Thomas Jones  Juratt

Buncombe County 
State of North Carolina County Court 
April Term 1845
The foregoing will was duly proven in open court by the oaths of John Harkins and Thomas Jones  subscribing witnesses thereto and admitted  of record.
 N.HarrisonClerk                                                          __________________________________________

 by Iris Teta Eubank Wagner
3rd great granddaughter


William Jones wrote his will on March 1, 1845.  One month later the will was in Probate Court.   It is unknown whether William Jones took his own life, or, whether he died accidentally.  However, the Asheville newspaper reported his death as a suicide.

From The Highland Messenger :  An early Asheville newspaper ran an item on March 28, 1845, announcing William's death on March 21, 1845.



Image scanned from
Marriages & Death Notices from Extant Asheville, North Carolina, Newspapers 1840 - 1870,
by Robert M. Topkins, 1977, North Carolina Genealogical Society, Raleigh, North Carolina, p94.

William Jones was the sixth child born to 
Joshua and Elinor Medley Jones.
He was born in 1785 in Old Burke County which covered most of the high country at that time in the northwestern mountain area of North Carolina.  In the mid-to-late 1790's Joshua Jones moved his family from Burke County to the developing area around the town of Morriston, the early name given Asheville, located at the confluence of The French Broad River and the Swannanoa River.  Buncombe County was created from Burke County in 1791.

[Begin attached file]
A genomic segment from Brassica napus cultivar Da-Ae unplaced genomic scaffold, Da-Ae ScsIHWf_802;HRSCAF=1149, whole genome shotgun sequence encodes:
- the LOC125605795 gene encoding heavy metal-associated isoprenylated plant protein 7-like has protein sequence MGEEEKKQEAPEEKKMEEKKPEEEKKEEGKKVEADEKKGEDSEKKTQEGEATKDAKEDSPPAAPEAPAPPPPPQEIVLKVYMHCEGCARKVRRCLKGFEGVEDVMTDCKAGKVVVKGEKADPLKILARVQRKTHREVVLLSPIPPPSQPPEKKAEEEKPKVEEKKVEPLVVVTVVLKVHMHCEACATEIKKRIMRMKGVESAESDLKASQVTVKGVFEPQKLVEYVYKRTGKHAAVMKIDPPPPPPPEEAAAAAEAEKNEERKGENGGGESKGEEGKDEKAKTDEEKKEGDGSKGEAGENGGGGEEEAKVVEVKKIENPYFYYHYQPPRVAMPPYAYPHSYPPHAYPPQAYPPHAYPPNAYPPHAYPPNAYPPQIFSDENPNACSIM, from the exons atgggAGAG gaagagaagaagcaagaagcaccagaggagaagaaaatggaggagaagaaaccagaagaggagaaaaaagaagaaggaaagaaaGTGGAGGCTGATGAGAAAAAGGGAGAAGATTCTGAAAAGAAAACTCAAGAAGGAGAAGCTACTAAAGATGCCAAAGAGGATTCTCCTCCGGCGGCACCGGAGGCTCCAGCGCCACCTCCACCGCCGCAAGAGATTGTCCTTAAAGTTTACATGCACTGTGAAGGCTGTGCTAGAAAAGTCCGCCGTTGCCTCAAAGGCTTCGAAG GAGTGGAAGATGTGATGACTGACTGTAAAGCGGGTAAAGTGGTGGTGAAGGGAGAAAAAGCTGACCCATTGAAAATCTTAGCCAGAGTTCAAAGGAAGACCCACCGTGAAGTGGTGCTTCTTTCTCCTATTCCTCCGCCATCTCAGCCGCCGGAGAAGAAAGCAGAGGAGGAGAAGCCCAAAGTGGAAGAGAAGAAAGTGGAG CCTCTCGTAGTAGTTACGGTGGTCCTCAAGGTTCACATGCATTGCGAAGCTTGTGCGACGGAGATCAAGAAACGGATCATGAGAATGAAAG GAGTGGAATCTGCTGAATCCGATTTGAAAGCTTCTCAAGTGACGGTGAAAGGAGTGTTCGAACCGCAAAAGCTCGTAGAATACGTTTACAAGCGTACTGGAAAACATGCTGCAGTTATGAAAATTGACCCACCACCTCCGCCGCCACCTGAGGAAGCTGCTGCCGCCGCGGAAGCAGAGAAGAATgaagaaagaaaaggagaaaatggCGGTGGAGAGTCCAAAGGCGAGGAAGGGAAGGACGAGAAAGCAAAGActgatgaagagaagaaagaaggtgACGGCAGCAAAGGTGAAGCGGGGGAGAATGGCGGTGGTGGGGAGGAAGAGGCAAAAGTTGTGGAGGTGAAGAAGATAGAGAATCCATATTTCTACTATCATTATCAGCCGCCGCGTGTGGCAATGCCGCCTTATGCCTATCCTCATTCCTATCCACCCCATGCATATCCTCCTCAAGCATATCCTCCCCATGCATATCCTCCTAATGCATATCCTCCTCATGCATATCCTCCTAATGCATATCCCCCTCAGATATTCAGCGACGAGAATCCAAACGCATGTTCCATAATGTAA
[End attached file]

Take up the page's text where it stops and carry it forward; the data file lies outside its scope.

William Jones was age twenty-eight when his first child of record Clarinda was born.  He may have been married before his marriage to Clarinda's mother.  Some researchers give his wife's surname as Wolfe. This may have been the surname of a first wife.  From my research, I have found circumstantial evidence to think that Clarinda's mother was Ann Maloney.  She was born in South Carolina by record of the 1850 and 1860 U.S. Censuses.

William and Ann were likely married about 1813.  Based on research of later census records, the children are mentioned in birth order in William's will.  Clarinda was the first born and Joshua R. Jones the second child and first born son. Joshua was born  April 17, 1815.  Clarinda's age varies within a few years on several censuses.  Unless she and Joshua were twins, she was probably born in 1814.